May 1, 2014
Two student veterans spoke about their war experiences to a crowd of more than 40 people Monday night. Though they both went over seas as part of Operation Enduring Freedom, their stories are very different.
Sean MacMillen, a graduate student studying clinical mental health counseling, was first commissioned as a Second Lieutenant in 1996 after graduating from LHU with a degree in geology.
Over 12 years, MacMillen served three combat tours in Afghanistan and held numerous leadership positions including infantry officer, platoon leader and battalion executive officer.
MacMillen said that war is in his blood. His father served in Vietnam and his grandfather served in World War II.
At first, MacMillen felt that being in the infantry was the “cool job.” He got to “blow stuff up” and jump out of airplanes.
“It was fun for a while, until I found myself in Afghanistan and people were shooting back at me,” he said.
When MacMillen came back, he said he had a hard time readjusting to civilian life.
“I used to know what to wear every day,” he said. “I knew the schedule.”
Due to the stress of integration as well as PTSD and “survivor’s guilt,” MacMillen said he turned to drinking.
“I crawled into a bottle of Jack Daniels and stayed there a long time,” he said.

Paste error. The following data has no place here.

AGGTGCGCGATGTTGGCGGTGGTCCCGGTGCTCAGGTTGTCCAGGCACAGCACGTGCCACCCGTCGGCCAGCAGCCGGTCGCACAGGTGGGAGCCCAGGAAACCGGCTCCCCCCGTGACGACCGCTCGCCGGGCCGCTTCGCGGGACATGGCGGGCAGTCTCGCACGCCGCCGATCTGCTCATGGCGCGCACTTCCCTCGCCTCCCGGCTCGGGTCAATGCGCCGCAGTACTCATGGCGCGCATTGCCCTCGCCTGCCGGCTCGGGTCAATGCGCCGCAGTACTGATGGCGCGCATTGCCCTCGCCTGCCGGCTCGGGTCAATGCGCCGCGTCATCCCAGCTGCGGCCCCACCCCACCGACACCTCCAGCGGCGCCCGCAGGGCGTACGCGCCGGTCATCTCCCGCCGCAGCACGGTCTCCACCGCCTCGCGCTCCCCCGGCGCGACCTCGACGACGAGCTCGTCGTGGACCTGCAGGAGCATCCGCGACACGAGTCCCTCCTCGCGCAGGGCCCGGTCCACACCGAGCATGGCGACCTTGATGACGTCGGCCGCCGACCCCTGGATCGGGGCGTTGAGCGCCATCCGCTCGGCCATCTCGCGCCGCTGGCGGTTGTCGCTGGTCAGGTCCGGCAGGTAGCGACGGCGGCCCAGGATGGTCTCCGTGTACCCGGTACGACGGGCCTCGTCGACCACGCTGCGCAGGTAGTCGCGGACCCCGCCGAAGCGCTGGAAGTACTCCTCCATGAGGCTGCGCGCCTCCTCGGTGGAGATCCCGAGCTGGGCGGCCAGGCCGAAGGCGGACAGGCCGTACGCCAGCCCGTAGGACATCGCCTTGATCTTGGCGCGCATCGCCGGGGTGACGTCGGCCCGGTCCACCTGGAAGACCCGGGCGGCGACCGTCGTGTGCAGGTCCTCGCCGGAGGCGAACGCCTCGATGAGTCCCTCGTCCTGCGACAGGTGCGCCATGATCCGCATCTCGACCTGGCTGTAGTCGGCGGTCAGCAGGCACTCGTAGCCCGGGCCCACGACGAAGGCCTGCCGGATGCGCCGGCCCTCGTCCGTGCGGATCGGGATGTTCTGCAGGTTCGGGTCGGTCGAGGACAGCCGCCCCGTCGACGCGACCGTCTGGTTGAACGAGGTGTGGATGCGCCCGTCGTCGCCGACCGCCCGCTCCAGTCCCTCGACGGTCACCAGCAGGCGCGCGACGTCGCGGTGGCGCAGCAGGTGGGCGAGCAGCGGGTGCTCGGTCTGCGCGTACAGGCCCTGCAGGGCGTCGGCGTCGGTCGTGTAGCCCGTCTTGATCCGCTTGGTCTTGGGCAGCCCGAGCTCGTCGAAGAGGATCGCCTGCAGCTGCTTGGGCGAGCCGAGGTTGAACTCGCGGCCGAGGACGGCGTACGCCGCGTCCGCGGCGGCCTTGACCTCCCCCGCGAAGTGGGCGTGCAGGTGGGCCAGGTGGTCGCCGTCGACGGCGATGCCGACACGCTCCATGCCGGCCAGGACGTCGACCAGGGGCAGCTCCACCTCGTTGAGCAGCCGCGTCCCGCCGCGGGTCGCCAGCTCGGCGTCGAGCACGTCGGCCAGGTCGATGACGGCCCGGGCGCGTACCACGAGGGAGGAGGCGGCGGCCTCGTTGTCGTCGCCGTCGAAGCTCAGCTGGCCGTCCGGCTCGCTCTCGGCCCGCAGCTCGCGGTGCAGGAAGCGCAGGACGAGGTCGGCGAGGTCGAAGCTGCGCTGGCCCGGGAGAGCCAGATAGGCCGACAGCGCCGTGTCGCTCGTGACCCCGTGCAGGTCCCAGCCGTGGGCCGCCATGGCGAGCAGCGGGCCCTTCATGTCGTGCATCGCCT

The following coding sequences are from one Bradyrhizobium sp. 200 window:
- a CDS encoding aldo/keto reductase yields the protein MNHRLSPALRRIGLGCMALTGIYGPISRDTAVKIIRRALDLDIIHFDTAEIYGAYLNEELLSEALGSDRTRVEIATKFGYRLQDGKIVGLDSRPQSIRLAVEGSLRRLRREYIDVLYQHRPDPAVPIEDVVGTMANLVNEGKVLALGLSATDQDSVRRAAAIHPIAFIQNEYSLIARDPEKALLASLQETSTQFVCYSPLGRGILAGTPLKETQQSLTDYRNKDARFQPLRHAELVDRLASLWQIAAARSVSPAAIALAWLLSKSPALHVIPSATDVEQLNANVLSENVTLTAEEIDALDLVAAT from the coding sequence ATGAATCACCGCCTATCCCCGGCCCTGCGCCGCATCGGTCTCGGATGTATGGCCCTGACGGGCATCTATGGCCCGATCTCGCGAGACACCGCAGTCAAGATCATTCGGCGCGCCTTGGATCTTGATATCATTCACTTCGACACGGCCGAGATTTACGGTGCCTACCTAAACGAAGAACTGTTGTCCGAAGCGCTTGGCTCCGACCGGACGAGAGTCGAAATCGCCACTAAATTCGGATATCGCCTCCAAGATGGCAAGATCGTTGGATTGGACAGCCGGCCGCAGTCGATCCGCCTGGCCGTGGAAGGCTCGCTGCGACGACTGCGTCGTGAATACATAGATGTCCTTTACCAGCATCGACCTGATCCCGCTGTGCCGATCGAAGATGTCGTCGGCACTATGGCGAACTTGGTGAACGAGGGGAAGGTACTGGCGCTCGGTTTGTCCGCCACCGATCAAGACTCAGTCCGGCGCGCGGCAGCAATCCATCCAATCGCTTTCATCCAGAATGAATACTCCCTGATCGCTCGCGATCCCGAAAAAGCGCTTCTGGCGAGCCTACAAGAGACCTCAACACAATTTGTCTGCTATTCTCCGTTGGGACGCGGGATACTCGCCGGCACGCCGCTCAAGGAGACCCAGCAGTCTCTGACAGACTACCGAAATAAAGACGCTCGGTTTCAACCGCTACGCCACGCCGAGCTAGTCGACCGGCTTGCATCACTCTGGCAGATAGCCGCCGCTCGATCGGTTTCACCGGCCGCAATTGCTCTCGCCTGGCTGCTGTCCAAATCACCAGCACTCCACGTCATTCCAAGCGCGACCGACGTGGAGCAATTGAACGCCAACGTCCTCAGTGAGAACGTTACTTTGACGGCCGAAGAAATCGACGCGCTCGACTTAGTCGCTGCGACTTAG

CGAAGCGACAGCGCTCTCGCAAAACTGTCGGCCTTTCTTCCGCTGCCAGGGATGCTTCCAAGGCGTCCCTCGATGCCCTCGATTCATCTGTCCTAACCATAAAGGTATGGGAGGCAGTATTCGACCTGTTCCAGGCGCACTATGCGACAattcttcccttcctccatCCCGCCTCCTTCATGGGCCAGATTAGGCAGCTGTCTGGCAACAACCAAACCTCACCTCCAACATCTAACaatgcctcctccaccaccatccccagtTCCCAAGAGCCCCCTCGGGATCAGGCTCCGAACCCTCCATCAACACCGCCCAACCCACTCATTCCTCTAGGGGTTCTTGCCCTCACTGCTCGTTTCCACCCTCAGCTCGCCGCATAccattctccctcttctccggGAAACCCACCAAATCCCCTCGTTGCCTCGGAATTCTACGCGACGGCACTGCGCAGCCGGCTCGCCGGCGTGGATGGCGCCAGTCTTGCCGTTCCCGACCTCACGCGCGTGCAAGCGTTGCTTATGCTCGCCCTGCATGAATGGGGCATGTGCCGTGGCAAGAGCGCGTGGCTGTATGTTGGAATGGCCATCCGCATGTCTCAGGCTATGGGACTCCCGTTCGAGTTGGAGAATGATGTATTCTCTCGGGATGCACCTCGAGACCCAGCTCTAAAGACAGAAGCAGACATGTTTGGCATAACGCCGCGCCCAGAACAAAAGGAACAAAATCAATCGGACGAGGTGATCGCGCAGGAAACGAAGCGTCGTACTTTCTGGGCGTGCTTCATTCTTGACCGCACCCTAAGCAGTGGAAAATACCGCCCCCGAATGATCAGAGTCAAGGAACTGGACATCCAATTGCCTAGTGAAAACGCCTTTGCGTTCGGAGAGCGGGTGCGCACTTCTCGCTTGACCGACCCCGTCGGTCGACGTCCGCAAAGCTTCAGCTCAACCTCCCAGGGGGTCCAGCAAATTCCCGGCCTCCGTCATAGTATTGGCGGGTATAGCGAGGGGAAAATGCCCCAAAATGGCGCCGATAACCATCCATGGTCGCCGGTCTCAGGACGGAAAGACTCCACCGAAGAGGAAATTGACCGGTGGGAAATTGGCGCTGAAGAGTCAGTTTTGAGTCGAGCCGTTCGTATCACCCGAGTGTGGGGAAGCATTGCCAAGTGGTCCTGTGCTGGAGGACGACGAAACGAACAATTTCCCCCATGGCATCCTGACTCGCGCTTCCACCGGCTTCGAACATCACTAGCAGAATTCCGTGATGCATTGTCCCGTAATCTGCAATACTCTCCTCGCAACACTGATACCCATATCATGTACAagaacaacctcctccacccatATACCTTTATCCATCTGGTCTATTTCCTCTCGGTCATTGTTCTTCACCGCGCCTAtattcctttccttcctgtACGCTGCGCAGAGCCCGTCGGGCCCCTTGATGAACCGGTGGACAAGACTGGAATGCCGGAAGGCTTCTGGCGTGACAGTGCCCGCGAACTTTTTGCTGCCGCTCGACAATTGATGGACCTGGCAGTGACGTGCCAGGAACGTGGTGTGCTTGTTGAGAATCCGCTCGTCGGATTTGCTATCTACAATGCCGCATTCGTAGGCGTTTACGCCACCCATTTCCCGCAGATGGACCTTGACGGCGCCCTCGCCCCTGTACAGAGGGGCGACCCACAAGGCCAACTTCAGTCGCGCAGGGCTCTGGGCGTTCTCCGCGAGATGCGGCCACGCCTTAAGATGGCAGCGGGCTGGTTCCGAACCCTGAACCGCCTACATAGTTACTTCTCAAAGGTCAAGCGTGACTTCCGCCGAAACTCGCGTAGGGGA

After his family left him, he realized he needed to do something. MacMillen joined a 12-step program for veterans and started seeing a counselor.
“I had to deal with those feeling things,” he said. “Once I learned how to do that, life was good. I can trust again.”
David Scarpelli, a member of the PA Army National Guard and treasurer of the sociology club, served in Afghanistan in from 2007-2008 as platoon security force.
His jobs ranged from rebuilding roads that connected villages to training police forces. The indigenous people had different responses to the soldiers, depending on where they went.
The troops would get negative reactions in areas under threat of the Taliban, or in areas so remote the people hadn’t seen soldiers since the Russians in the Cold War.
In some areas, the U.S. military had negatively affected the people.
“War is not above mistakes,” said Scarpelli.
Scarpelli stated the military matures people very quickly.
“They go in with these preconceived ideas… They get in their first firefight and they’re singin’ a different toon,” he said. “It’s not fun and games. It’s not Call of Duty.”
Something else he realized is that Americans are not as culturally aware as they often think they are. He went on to explain what it was like to be working alongside those in the Middle East.
“We’re all human. We spent more time chillin’ and eating with Afghans than fighting them,” he said. “But, yes, we did get into some fights.”
Photo courtesy of wellsaidcabot.com